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    I think that an awful lot of out of date junk stays on the TOE much longer than we imagine. In VN in 1966 there were things like grease gun M3s and Thompsons kicking around and they were not privately held weapons. They had been in some conex box somewhere and came out for use by curious soldiers. Our boxes contained weapons, pineapple grenades, 1911s, lots of stuff. The supply books still carried Colt 32/380 pistols for issue to General officers. I tried to eat C rations from 1944 (same year I was born), I found boxes of WW2 vintage fatigue hats. We were shooting 1944 vintage 105 shells. Having weapons show up doesn't surprise me at all.

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    Really Senior Member lboos's Avatar
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    Quote Originally Posted by DaveHH View Post
    We were shooting 1944 vintage 105 shells. Having weapons show up doesn't surprise me at all.
    Dave,
    During operation just cause in Dec. 1989 thru Jan. 1990 we were using 40mm ammo. stamped 1945 on the AC-130 Specter gunships while chasing pineapple face [Noriega] around in downtown Panama. I brought one back as a suv. I use it to hold the long matches to start the fire in the fire place, not one miss fire, old ammo. is like a fine wine, 1945 was a good year.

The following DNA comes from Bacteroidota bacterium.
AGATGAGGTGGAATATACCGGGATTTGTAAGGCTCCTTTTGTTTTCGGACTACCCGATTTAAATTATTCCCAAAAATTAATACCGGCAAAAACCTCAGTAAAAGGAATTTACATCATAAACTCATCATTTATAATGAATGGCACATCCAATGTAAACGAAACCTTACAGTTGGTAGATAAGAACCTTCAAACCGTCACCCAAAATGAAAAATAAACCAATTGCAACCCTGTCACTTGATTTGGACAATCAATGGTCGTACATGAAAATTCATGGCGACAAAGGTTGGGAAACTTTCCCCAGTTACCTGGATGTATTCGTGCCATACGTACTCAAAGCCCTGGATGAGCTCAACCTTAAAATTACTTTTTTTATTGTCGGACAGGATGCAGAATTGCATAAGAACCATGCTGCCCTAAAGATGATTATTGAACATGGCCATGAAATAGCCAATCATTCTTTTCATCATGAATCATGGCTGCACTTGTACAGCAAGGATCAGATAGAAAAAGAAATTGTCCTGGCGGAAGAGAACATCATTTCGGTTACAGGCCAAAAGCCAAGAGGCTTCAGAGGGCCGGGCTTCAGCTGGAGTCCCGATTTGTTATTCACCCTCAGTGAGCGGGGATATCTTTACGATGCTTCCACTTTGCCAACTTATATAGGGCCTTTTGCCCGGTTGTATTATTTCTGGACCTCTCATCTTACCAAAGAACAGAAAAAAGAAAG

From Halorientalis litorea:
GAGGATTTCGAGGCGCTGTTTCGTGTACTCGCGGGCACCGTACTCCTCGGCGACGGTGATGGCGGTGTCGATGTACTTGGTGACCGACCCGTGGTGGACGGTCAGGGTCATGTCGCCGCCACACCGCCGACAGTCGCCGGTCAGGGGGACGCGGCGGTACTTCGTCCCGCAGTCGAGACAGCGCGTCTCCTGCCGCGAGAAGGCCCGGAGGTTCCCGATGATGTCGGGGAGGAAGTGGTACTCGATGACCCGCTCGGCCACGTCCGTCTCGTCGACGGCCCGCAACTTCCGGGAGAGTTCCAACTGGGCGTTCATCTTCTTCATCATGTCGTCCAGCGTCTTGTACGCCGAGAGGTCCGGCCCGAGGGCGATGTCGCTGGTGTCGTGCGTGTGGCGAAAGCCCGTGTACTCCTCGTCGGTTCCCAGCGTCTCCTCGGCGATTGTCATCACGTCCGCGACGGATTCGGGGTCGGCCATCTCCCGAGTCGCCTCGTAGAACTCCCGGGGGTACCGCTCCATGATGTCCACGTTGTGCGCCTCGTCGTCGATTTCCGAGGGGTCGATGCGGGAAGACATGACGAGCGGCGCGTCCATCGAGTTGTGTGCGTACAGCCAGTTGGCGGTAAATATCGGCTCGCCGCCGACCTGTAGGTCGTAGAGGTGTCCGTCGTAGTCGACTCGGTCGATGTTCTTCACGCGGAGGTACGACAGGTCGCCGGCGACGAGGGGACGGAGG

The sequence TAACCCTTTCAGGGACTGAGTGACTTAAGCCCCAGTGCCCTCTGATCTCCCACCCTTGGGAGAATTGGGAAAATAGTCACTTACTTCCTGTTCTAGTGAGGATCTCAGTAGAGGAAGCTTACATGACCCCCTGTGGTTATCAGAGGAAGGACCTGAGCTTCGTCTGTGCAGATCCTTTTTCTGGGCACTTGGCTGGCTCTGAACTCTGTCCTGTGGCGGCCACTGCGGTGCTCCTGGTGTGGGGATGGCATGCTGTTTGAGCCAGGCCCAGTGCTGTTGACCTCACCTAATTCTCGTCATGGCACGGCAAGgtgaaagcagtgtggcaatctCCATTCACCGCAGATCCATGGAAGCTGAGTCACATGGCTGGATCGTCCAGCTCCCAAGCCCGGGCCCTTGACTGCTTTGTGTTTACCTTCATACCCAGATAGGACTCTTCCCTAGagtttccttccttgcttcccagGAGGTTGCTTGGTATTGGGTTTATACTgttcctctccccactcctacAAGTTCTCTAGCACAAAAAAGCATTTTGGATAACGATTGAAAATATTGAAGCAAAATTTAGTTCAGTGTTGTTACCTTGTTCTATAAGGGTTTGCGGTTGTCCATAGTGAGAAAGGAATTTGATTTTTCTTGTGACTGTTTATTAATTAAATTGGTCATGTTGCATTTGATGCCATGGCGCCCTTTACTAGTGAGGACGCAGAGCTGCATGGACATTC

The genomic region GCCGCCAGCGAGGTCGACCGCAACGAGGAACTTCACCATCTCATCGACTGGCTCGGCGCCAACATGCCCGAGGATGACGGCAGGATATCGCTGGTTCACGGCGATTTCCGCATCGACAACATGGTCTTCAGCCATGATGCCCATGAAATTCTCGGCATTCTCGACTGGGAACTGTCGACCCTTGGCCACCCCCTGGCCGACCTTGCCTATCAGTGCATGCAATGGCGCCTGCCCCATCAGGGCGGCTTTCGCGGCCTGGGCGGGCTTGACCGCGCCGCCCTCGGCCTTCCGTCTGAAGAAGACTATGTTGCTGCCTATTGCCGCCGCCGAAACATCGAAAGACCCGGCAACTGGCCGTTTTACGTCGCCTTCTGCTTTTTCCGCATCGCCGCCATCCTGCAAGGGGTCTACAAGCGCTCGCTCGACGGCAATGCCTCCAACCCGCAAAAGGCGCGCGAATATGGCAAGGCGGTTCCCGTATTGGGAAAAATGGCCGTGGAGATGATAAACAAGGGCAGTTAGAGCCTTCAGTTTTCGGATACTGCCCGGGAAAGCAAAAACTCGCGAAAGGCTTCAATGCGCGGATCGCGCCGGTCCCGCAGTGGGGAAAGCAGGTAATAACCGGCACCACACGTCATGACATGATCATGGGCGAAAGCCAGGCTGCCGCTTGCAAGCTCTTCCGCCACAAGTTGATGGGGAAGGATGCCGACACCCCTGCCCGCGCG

Last edited by lboos; 09-16-2021 at 04:50 PM.

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  13. #17
    Really Senior Member DaveHH's Avatar
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    About halfway through my shift 66-67, they ran out of the nice brass 105 stuff and started using the wrapped steel stuff from the Korean war. We would find notes in the cases "Kill a Jap for me" etc. It is a wonder that there weren't more short rounds etc. Today they claim that 30 year old ammunition is no good but I'm shooting stuff that is 40-50 years old and it works fine. I once shot a 45 round dated 1918 and it still worked fine.

    If you've never had a chance to watch a Vietnam 105 battery operate, it was without a doubt the most well trained discipline in the Army. One gun shoots and the other two mimic every move, the charges are laid out to show what was inside the case, when the one gun starts to hit, the other two just go to town and it usually doesn't take a lot of rounds to kill the bad guys. Some of the fire bases operating for the maneuver battalions would shoot hundreds/thousands of rounds. Cubic work....

    During Desert Storm, we got to watch arty from Egypt and Saudi and it was like a bad joke. Keystone Kops with guns. Guys running around bumping into each other looking for a rag to keep from burning their precious little hands on the hot cases. Funny but not really funny. Wonder how the Taliban will do with their thousands of guns and all that ammo?

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  15. #18
    Really Senior Member Snowman1510's Avatar
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    Interesting read Dave, it is always nifty to read those stories, what other notes would you find in those shells?
    “There are three kinds of men. The ones that learn by readin’. The few who learn by observation.
    The rest of them have to pee on the electric fence for themselves.” - Will Rogers